Rich, vibrant sound, flat frequency response, great dynamics – those are the main advantages of speakers in question. Using them you can build several different systems – ones where their cost will be the same a the cost of accompanying electronic equipment, or other ones where the value of speaker cables will already be higher. It is a solid recommendation for anybody looking for a good sound. Of course there are also flaws and I will mention them in a while as this is not a praise, cause praises are worthless if you want to expand your knowledge. I can leave flaws for the end and they are not important factor in neither selection of accompanying electronics nor cables and surely not for the preferred music. First system that would fit Audio Academy's speakers would consist of Xindak CD06 and V10 amplifier from the same manufacturer. V10 is a tube amplifier with limited output power but it absolutely has enough juice to drive Phoebes. You will get a bit warm (in a positive way), vivid sound with nice timbre. If you are afraid of tubes you can always use some solid-state amplifier, like Marantz PM6003 still with Xindak's CD player. To get to the higher level I would choose Leben CS300, D/A converter STELaudio DAC-4 (there will be a review on Sept. 16th), DC-1 Up-grade Audionemesis or Benchmark DAC-1 with Cyrus transport CD Xt SE or North Star Design Model 192 MkII. To take another step up I would amplify speakers with Struss Chopin MkIV. Each change will pay off – you will hear more with every step up taken.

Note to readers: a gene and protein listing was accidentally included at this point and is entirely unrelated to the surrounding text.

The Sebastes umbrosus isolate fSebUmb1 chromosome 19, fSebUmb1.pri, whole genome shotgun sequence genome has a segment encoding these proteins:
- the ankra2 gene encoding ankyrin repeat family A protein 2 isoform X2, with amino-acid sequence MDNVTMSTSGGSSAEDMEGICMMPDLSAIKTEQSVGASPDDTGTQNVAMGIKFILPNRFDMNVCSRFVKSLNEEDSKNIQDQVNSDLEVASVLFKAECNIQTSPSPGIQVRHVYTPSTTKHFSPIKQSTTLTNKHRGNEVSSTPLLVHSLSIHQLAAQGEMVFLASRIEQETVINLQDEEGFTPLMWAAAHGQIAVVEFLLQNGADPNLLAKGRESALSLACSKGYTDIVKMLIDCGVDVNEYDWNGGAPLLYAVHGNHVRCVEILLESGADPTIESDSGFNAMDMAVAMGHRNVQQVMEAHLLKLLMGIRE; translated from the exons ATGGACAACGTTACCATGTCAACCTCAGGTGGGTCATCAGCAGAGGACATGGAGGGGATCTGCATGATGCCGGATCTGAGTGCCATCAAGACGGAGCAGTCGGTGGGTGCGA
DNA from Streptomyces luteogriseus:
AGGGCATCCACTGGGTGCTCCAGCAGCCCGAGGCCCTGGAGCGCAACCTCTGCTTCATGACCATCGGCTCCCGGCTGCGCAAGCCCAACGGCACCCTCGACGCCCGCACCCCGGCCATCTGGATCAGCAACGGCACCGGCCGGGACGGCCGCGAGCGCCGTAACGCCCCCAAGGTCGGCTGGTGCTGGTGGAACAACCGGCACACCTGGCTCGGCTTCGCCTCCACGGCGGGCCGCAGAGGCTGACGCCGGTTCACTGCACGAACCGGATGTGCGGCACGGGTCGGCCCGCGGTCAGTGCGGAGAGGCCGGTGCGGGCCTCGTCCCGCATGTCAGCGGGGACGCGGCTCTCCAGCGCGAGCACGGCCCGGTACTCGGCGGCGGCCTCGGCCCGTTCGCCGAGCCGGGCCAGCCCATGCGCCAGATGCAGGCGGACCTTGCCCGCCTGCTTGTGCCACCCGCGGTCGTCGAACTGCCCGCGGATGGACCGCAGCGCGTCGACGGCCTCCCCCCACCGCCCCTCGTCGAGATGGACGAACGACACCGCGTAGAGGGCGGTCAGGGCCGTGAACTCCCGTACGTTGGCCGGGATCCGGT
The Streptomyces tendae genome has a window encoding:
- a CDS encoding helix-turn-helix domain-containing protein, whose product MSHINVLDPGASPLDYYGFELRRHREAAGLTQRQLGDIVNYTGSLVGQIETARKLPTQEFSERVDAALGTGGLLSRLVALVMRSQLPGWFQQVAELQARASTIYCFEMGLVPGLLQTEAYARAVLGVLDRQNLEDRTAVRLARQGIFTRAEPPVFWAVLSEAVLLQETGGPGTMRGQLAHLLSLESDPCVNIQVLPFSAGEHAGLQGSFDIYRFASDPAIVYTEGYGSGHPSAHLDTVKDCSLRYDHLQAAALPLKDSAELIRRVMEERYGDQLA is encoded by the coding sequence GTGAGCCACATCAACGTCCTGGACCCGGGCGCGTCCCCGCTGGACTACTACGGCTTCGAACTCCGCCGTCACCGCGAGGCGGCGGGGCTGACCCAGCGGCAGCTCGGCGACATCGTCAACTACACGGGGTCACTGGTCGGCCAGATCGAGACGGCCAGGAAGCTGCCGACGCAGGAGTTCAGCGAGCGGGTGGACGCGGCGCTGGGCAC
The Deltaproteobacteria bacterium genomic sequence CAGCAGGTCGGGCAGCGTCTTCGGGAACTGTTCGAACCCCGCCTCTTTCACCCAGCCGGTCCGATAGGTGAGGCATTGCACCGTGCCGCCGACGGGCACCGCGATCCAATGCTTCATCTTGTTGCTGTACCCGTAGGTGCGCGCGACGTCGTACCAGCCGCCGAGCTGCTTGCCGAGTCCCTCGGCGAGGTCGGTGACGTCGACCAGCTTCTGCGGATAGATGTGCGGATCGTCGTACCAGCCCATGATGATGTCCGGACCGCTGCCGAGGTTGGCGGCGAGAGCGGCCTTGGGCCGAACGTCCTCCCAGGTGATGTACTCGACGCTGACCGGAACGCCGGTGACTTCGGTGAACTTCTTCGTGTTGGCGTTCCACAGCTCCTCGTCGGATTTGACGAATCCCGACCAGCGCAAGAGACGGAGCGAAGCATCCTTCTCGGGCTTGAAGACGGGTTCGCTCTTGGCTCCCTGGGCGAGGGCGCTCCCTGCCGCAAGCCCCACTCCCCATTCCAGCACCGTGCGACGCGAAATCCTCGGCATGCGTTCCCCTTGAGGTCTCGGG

As already said – those are not perfect, flawless loudspeakers and drivers - cabinet and crossover give the sound specific sonic signature. Although top-end is very good but it is better in Dobermanns – it is deeper, more vibrant, and with much ease specially somewhere between 5-7 kHz. You can't really talk about emphasizing but the perception of Phoebe III, comparing to Harpias, is like this frequency range but also lower circa 3 kHz, plays bit stronger. I don't think it is really so – my guess is that lack of lowest bass makes our brain to interpret the sound in described way. Bass is not really low which should not be a problem with good recording – simply low-end of double-bass is not that strong as you get it from bigger loudspeakers. But for example electronic music sounds really impressive. The most obvious difference between big, expensive speakers and Phoebes is choking of the latter on higher volume levels. As mentioned before dynamics is great, clarity of the sound too, but with the volume up and lots of instruments on the stage sound becomes bit messy which effects in a pushy midrange. But we have to remember that those are inexpensive, middle size loudspeakers and you can't expect them to be perfect. The soundstage is very good but the emphasis is rather on the acoustics surrounding instruments, on what's between them than on size or room acoustics as a whole. Everything is in its place, no holes, soundstage is quite big but you can do better if you spent more money. And one more thing – the scale of sound produced by Phoebes is not as extensive as by Dobermanns –you can't simply deny laws of physics. You will not get as natural reproduction of a „open your box” scream from Yoko Ono's record with same title, as you would from bigger loudspeakers. But I would like to emphasize that intensity of midrange is outstanding and thus we can't talk about “small sound”. This is not a case.